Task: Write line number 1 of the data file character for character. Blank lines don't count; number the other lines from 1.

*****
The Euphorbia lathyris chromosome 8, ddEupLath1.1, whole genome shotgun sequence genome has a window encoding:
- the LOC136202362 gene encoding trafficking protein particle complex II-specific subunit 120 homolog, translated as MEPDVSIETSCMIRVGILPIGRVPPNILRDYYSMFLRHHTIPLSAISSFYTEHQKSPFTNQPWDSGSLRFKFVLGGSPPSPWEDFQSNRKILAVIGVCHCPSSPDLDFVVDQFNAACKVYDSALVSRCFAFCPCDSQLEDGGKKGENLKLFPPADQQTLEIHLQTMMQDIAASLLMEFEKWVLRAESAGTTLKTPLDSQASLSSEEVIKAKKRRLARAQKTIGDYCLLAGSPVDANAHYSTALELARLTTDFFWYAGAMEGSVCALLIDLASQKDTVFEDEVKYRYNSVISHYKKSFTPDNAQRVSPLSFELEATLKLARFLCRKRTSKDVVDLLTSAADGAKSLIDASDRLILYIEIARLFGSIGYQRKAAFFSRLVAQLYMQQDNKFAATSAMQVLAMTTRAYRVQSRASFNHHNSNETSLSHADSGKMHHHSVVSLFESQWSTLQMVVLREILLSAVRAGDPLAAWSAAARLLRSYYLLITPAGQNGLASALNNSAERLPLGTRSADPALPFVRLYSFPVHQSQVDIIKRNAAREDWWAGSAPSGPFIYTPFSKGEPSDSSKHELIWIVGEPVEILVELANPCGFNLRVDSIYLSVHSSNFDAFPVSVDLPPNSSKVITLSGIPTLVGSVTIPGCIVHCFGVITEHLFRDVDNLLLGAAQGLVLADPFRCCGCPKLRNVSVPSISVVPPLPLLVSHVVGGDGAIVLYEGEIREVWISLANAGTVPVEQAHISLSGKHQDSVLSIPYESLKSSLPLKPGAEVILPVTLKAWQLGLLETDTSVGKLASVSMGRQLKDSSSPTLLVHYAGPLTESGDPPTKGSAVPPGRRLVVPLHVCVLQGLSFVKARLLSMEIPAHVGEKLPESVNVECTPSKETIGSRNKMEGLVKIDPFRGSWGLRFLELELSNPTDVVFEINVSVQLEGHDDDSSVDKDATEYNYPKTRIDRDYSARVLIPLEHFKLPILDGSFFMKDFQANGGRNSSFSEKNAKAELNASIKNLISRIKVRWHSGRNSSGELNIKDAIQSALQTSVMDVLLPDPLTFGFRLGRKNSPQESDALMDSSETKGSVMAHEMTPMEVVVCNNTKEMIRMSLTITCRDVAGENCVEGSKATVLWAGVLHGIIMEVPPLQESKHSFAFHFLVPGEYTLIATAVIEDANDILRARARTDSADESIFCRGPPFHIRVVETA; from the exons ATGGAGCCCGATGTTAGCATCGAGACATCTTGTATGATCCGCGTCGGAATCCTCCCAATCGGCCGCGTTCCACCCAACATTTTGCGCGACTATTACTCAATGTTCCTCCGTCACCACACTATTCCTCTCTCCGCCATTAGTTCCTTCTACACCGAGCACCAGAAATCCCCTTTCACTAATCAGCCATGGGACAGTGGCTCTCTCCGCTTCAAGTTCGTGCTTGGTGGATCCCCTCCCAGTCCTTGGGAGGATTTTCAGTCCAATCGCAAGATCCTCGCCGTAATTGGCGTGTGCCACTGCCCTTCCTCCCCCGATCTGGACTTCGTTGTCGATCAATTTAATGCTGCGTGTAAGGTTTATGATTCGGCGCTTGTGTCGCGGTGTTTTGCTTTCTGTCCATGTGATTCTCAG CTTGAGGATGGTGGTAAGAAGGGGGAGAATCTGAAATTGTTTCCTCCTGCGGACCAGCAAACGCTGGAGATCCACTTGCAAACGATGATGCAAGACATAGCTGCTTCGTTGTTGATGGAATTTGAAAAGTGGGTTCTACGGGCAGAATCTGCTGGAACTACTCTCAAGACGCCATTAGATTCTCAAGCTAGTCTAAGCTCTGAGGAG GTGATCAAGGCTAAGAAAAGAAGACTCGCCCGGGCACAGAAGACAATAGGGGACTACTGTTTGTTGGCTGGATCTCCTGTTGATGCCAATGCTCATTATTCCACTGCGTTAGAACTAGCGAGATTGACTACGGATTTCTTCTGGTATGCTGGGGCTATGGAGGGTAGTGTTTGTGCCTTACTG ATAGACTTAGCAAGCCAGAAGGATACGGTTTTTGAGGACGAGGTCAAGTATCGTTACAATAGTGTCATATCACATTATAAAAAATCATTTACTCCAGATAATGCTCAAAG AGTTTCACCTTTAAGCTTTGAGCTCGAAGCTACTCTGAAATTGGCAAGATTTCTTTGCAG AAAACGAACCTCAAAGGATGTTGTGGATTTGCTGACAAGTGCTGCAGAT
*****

The Euphorbia lathyris chromosome 8, ddEupLath1.1, whole genome shotgun sequence genome has a window encoding: